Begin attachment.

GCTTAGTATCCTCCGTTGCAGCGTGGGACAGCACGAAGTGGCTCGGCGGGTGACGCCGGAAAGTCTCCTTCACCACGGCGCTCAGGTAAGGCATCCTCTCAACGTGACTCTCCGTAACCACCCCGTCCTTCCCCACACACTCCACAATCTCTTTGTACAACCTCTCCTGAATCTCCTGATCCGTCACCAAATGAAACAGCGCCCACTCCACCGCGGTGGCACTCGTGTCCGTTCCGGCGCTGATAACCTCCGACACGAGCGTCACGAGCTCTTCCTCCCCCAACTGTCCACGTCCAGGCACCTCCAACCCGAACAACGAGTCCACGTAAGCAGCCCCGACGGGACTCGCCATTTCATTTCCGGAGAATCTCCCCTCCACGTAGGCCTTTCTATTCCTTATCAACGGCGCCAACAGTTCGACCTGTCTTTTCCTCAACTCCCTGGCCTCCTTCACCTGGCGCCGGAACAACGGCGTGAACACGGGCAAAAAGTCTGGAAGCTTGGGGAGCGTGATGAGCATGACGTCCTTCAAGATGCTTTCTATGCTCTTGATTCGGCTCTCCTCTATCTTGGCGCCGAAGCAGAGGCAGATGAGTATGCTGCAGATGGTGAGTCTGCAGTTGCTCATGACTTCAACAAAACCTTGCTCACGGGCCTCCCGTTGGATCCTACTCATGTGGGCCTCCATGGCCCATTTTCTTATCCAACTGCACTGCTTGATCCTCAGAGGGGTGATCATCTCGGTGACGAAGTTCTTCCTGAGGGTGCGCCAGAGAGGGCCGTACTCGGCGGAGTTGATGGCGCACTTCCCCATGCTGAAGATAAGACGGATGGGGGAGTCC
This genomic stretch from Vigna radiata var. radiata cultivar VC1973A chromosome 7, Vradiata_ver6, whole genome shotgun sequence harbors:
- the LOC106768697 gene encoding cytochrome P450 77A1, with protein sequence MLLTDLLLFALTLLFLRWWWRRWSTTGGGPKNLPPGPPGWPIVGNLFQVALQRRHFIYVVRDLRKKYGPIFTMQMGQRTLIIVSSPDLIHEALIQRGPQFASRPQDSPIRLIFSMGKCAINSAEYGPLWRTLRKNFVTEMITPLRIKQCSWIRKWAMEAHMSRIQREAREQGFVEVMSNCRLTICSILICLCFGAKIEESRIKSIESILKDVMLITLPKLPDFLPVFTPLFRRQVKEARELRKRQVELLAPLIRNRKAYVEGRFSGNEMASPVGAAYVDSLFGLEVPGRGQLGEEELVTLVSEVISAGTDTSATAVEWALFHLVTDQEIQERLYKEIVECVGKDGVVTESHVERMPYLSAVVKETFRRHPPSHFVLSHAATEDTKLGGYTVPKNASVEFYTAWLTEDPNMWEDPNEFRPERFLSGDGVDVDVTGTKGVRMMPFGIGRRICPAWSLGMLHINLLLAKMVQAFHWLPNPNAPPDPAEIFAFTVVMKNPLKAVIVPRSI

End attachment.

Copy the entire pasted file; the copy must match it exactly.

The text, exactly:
GCTTAGTATCCTCCGTTGCAGCGTGGGACAGCACGAAGTGGCTCGGCGGGTGACGCCGGAAAGTCTCCTTCACCACGGCGCTCAGGTAAGGCATCCTCTCAACGTGACTCTCCGTAACCACCCCGTCCTTCCCCACACACTCCACAATCTCTTTGTACAACCTCTCCTGAATCTCCTGATCCGTCACCAAATGAAACAGCGCCCACTCCACCGCGGTGGCACTCGTGTCCGTTCCGGCGCTGATAACCTCCGACACGAGCGTCACGAGCTCTTCCTCCCCCAACTGTCCACGTCCAGGCACCTCCAACCCGAACAACGAGTCCACGTAAGCAGCCCCGACGGGACTCGCCATTTCATTTCCGGAGAATCTCCCCTCCACGTAGGCCTTTCTATTCCTTATCAACGGCGCCAACAGTTCGACCTGTCTTTTCCTCAACTCCCTGGCCTCCTTCACCTGGCGCCGGAACAACGGCGTGAACACGGGCAAAAAGTCTGGAAGCTTGGGGAGCGTGATGAGCATGACGTCCTTCAAGATGCTTTCTATGCTCTTGATTCGGCTCTCCTCTATCTTGGCGCCGAAGCAGAGGCAGATGAGTATGCTGCAGATGGTGAGTCTGCAGTTGCTCATGACTTCAACAAAACCTTGCTCACGGGCCTCCCGTTGGATCCTACTCATGTGGGCCTCCATGGCCCATTTTCTTATCCAACTGCACTGCTTGATCCTCAGAGGGGTGATCATCTCGGTGACGAAGTTCTTCCTGAGGGTGCGCCAGAGAGGGCCGTACTCGGCGGAGTTGATGGCGCACTTCCCCATGCTGAAGATAAGACGGATGGGGGAGTCC
This genomic stretch from Vigna radiata var. radiata cultivar VC1973A chromosome 7, Vradiata_ver6, whole genome shotgun sequence harbors:
- the LOC106768697 gene encoding cytochrome P450 77A1, with protein sequence MLLTDLLLFALTLLFLRWWWRRWSTTGGGPKNLPPGPPGWPIVGNLFQVALQRRHFIYVVRDLRKKYGPIFTMQMGQRTLIIVSSPDLIHEALIQRGPQFASRPQDSPIRLIFSMGKCAINSAEYGPLWRTLRKNFVTEMITPLRIKQCSWIRKWAMEAHMSRIQREAREQGFVEVMSNCRLTICSILICLCFGAKIEESRIKSIESILKDVMLITLPKLPDFLPVFTPLFRRQVKEARELRKRQVELLAPLIRNRKAYVEGRFSGNEMASPVGAAYVDSLFGLEVPGRGQLGEEELVTLVSEVISAGTDTSATAVEWALFHLVTDQEIQERLYKEIVECVGKDGVVTESHVERMPYLSAVVKETFRRHPPSHFVLSHAATEDTKLGGYTVPKNASVEFYTAWLTEDPNMWEDPNEFRPERFLSGDGVDVDVTGTKGVRMMPFGIGRRICPAWSLGMLHINLLLAKMVQAFHWLPNPNAPPDPAEIFAFTVVMKNPLKAVIVPRSI